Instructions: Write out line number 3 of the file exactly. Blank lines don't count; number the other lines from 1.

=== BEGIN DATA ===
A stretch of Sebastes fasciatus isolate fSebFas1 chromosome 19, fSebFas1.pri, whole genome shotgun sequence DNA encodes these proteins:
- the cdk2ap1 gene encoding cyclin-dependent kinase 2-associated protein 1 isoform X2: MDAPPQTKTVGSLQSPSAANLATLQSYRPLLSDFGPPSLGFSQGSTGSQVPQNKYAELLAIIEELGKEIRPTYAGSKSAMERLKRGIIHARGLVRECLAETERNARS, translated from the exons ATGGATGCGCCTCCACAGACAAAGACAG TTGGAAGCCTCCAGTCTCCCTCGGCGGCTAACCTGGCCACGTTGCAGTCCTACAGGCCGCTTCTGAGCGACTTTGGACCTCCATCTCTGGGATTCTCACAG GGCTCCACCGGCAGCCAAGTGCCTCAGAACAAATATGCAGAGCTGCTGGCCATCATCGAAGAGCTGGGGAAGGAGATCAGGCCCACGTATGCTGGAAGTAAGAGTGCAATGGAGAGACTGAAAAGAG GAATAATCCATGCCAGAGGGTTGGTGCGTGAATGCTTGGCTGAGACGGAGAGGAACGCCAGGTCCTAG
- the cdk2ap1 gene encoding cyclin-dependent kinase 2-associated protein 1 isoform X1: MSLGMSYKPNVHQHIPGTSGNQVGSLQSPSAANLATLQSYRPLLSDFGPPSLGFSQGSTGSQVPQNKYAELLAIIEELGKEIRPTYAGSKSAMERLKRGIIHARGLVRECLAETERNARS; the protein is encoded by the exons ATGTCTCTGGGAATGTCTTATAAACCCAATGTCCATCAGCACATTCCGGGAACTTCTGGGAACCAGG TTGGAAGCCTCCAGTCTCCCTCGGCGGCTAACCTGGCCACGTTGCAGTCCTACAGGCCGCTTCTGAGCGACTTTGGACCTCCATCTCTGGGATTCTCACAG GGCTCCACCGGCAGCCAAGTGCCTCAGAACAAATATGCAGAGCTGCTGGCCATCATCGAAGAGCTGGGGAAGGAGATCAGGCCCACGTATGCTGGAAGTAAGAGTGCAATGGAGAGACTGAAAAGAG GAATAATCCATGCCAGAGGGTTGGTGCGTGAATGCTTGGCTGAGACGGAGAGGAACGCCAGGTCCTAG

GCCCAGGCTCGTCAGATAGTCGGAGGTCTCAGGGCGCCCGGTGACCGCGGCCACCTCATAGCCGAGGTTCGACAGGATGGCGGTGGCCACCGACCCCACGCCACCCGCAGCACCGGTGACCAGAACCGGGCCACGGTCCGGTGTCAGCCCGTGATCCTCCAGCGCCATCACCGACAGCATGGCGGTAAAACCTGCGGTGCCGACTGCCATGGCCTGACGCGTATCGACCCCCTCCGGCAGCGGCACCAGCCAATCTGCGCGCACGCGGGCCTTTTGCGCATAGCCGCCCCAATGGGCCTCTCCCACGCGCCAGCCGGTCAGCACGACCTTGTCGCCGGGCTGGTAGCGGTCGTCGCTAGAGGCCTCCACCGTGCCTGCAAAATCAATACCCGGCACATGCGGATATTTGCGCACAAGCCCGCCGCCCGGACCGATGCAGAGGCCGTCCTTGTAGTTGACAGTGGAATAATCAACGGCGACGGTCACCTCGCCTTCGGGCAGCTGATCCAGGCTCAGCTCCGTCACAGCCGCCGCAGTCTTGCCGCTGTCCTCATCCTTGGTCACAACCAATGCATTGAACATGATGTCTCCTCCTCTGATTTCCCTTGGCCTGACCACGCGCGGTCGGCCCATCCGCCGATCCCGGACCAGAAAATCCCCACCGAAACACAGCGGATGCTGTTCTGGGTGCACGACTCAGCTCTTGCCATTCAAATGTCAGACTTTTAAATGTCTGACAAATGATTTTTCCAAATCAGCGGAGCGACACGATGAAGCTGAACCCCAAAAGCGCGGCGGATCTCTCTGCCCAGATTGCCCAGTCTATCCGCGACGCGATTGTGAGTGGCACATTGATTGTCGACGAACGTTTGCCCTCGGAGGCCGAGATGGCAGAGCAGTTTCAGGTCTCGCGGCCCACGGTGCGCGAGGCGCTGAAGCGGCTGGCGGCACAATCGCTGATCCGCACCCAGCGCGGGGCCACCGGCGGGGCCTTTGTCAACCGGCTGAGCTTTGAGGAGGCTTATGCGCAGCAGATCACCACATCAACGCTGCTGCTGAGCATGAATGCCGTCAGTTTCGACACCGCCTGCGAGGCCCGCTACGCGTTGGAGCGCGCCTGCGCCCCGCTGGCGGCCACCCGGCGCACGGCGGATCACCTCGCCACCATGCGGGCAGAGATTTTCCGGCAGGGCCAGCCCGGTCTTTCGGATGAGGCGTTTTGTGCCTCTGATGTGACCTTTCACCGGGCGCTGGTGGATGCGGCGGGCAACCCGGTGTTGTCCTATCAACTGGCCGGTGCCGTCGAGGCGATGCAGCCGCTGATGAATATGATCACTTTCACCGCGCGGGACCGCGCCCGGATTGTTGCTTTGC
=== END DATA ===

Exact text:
- the cdk2ap1 gene encoding cyclin-dependent kinase 2-associated protein 1 isoform X1: MSLGMSYKPNVHQHIPGTSGNQVGSLQSPSAANLATLQSYRPLLSDFGPPSLGFSQGSTGSQVPQNKYAELLAIIEELGKEIRPTYAGSKSAMERLKRGIIHARGLVRECLAETERNARS; the protein is encoded by the exons ATGTCTCTGGGAATGTCTTATAAACCCAATGTCCATCAGCACATTCCGGGAACTTCTGGGAACCAGG TTGGAAGCCTCCAGTCTCCCTCGGCGGCTAACCTGGCCACGTTGCAGTCCTACAGGCCGCTTCTGAGCGACTTTGGACCTCCATCTCTGGGATTCTCACAG GGCTCCACCGGCAGCCAAGTGCCTCAGAACAAATATGCAGAGCTGCTGGCCATCATCGAAGAGCTGGGGAAGGAGATCAGGCCCACGTATGCTGGAAGTAAGAGTGCAATGGAGAGACTGAAAAGAG GAATAATCCATGCCAGAGGGTTGGTGCGTGAATGCTTGGCTGAGACGGAGAGGAACGCCAGGTCCTAG